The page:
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Math Help - Diagonalizable Transformation

  1. #1
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    Diagonalizable Transformation

    Define T: R[X]_{\leq 2} \rightarrow R[X]_{\leq 2} by (Tf)(t)=(1-t^2)f''(t)-tf'(t) + 2f(t). Show that T is diagonalizable and find a basis of eigenvectors.

    Now I know how to show a matrix is diagonalizable and find its eigenvectors. My problem is im not sure how to get the matrix of this transformation. I know generally you just plug the elements of the standard basis into the transformation one by one to get the matrix of the transformation in the standard basis. However im not sure what the standard basis is in this case? for R[X]_{\leq 2} it is 1,x,x^2, am i supposed to use this? If so how?

    Any help finding the matrix of this transformation would be great.
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  2. #2
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    Quote Originally Posted by joe909 View Post
    Define T: R[X]_{\leq 2} \rightarrow R[X]_{\leq 2} by (Tf)(t)=(1-t^2)f''(t)-tf'(t) + 2f(t). Show that T is diagonalizable and find a basis of eigenvectors.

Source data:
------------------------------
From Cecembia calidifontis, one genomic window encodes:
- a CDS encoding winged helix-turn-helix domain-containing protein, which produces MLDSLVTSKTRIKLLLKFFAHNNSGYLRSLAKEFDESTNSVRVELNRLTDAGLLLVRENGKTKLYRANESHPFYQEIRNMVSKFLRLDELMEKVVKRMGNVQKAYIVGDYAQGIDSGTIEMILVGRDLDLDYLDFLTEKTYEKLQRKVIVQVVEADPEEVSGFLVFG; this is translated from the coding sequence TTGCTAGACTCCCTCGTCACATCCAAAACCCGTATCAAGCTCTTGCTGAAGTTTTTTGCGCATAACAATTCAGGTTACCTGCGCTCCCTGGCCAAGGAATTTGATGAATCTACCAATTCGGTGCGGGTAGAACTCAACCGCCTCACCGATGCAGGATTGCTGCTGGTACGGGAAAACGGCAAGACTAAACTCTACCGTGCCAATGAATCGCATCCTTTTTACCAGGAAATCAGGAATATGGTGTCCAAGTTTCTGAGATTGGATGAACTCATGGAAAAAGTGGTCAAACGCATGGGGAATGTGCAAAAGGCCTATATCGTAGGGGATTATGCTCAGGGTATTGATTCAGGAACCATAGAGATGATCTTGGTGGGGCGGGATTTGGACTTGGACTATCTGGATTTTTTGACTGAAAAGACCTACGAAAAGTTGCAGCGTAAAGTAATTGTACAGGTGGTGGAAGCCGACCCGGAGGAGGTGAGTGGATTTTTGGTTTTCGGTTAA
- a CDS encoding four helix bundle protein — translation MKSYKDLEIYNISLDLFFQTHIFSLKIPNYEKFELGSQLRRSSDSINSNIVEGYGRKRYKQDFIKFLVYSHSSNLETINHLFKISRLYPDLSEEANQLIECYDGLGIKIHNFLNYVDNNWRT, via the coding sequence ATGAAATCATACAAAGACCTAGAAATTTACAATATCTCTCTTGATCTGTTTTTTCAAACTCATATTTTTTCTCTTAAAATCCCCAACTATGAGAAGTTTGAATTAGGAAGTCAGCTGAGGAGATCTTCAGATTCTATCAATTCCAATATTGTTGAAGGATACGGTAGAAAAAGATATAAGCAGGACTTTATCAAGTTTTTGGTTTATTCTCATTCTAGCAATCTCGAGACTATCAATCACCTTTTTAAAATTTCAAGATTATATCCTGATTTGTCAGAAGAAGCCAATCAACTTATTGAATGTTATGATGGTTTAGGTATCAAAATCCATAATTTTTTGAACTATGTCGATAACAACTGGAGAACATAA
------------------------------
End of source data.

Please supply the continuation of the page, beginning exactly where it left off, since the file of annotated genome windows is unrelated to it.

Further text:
Now I know how to show a matrix is diagonalizable and find its eigenvectors. My problem is im not sure how to get the matrix of this transformation. I know generally you just plug the elements of the standard basis into the transformation one by one to get the matrix of the transformation in the standard basis. However im not sure what the standard basis is in this case? for R[X]_{\leq 2} it is 1,x,x^2, am i supposed to use this? If so how?

    Any help finding the matrix of this transformation would be great.

    Who cares what basis you choose to represent your transformation in matrix form? After all we know ANY of them will be diagonalizable if one of them is, or none will be if one of them isn't.

    So you can choose as well the basis \{1,x,x^2\} :

    T(1)=2=2\cdot 1 + 0\cdot x + 0\cdot x^2

    T(x)=-x+2x = x = 0\cdot 1 + 1\cdot x + 0\cdot x^2

    And etc. When you have this matrix, say A , evaluate its characteristic polymomial p_A(x):=\det(xI-A) to get its eigenvalues and etc.

    Tonio
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